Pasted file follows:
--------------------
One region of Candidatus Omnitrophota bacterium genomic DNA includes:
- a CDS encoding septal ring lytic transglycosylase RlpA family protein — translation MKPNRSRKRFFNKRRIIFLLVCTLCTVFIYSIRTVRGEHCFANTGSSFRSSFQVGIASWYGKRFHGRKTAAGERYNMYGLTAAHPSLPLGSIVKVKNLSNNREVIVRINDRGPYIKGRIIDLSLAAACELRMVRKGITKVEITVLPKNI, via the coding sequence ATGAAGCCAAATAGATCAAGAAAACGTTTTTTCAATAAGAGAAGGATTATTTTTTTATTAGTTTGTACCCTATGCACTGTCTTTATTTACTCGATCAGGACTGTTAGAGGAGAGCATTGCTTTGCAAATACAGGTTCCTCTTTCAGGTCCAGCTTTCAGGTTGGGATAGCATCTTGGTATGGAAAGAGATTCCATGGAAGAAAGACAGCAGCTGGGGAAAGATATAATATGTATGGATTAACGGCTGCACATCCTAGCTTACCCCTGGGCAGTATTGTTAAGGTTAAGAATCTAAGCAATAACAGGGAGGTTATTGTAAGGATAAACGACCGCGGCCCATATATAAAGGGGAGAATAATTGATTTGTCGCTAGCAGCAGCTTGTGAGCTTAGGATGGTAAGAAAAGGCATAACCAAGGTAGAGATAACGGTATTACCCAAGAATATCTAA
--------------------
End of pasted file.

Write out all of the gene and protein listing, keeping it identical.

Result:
One region of Candidatus Omnitrophota bacterium genomic DNA includes:
- a CDS encoding septal ring lytic transglycosylase RlpA family protein — translation MKPNRSRKRFFNKRRIIFLLVCTLCTVFIYSIRTVRGEHCFANTGSSFRSSFQVGIASWYGKRFHGRKTAAGERYNMYGLTAAHPSLPLGSIVKVKNLSNNREVIVRINDRGPYIKGRIIDLSLAAACELRMVRKGITKVEITVLPKNI, via the coding sequence ATGAAGCCAAATAGATCAAGAAAACGTTTTTTCAATAAGAGAAGGATTATTTTTTTATTAGTTTGTACCCTATGCACTGTCTTTATTTACTCGATCAGGACTGTTAGAGGAGAGCATTGCTTTGCAAATACAGGTTCCTCTTTCAGGTCCAGCTTTCAGGTTGGGATAGCATCTTGGTATGGAAAGAGATTCCATGGAAGAAAGACAGCAGCTGGGGAAAGATATAATATGTATGGATTAACGGCTGCACATCCTAGCTTACCCCTGGGCAGTATTGTTAAGGTTAAGAATCTAAGCAATAACAGGGAGGTTATTGTAAGGATAAACGACCGCGGCCCATATATAAAGGGGAGAATAATTGATTTGTCGCTAGCAGCAGCTTGTGAGCTTAGGATGGTAAGAAAAGGCATAACCAAGGTAGAGATAACGGTATTACCCAAGAATATCTAA